Washington6.5%37%None

How are marijuana taxes spent? 

Each state is responsible for determining where the tax revenue made off of the sale of marijuana is diverted. While some have a strong tax plan in place, others like Massachusetts, are still working out the kinks.

Here is how the nine states with legalized recreational marijuana are spending (or are planning on spending) their tax revenue:

Alaska

50% of revenue is split between public safety, health and social services, and efforts to keep people out of prison.
25% of revenue goes towards a fund to pay for state services.
25% of revenue goes towards a marijuana education program.

California

60% of revenue is spent on creating and supporting youth drug prevention and treatment programs.
20% of revenue is allocated to environmental protection and restoring environmental damage caused by illegal marijuana growth.
20% of revenue is given to state and local law enforcement to reduce public health and safety concerns, as well as to combat impaired drivers.

Colorado

47% of revenue went to schools in the 2017-2018 fiscal year.
41% of revenue was allocated to state services.
12% of the revenue went to the general fund.

Maine

Marijuana tax revenue has been put into the general fund and used to support educational services as well as train law enforcement teams in the Maine Criminal Justice Academy.

Massachusetts

Information is not currently available.

Michigan

Under the new proposed legislation, an unspecified amount of revenue is used to cover the administration of the program. $20 million of revenue is allocated to research on how marijuana can be used in treating military vets and to help prevent veteran suicides until 2022.

Of the remaining funds:
15% of the revenue goes to cities with marijuana businesses.
15% of revenue is diverted to counties with marijuana businesses.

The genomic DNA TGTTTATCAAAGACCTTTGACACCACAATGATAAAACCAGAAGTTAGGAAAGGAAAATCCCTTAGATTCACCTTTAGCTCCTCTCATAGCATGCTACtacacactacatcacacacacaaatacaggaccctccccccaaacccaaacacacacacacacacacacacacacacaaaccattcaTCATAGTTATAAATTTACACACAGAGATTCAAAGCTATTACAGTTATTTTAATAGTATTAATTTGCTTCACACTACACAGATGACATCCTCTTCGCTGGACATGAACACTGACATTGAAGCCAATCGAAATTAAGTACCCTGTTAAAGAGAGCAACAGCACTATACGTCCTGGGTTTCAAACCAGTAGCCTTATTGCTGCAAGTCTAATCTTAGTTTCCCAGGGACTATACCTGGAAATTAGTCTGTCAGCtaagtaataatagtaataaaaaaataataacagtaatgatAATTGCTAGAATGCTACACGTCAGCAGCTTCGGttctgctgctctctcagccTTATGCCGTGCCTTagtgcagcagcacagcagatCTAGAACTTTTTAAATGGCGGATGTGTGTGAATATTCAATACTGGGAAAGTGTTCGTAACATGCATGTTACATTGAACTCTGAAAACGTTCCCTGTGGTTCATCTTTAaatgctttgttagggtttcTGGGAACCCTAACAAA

35% of revenue goes towards the school aid fund.
35% of revenue goes to the Michigan transportation fund.

Nevada

Currently, Nevada puts all of its marijuana tax revenue to the rainy day fund. Note that there is currently a bill to divert this revenue to education.

Oregon

40% of revenue is sent to the Common School Fund.
20% of revenue is given to the Mental Health Alcoholism and Drug Services.
15% of revenue is allocated to the State Police.
10% of revenue is given to cities for enforcement.
10% of revenue is given to the counties for enforcement.
5% of revenue is used to prevent alcohol and drug abuse through the Oregon Health Authority.

Washington

64% of revenue goes to assisting low-income residents with health care costs.
33% of revenue is put into the general fund.
8% of revenue is used to combat drug and alcohol addiction.
4% of revenue is dispersed amongst towns with marijuana businesses in them.
3% of revenue is given to the state’s Liquor and Cannabis Board and its Department of Health.

How will marijuana tax affect me? 

If you are not a marijuana user – recreationally or medically – you are not paying taxes on it. What you are affected by is the tax revenue that it creates, which has begun to benefit the economy including everything from schools, to public parks, and the elderly. 

As the marijuana industry continues to grow and become legal across the United States, you can expect to see the effects of this extra revenue even more. 

No tax deductions 

If you happen to purchase marijuana in either the medical or recreational market, you will not be able to deduct it from your taxes. Since marijuana is still federally illegal, the IRS can not accept marijuana as a valid tax deduction. 

Summary

Because the marijuana industry is still growing, laws are constantly adapting and are subject to change.

Sadly, the nation as a whole will not see many benefits from marijuana tax revenue until marijuana is made federally legal. In the meantime, many states and localities who have legalized marijuana are reaping the benefits of their recreational and legal programs.

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About the author

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Micah Murray is a freelance writer and editorial assistant for Money Under 30. He enjoys writing about personal finance and educating readers on how financial literacy can change their lives. Micah lives in Maine with his husband, their dog, and three cats. When not writing about finance, he can be found around a campfire, with a glass of wine, and a true-crime podcast. You can reach him on his website or LinkedIn.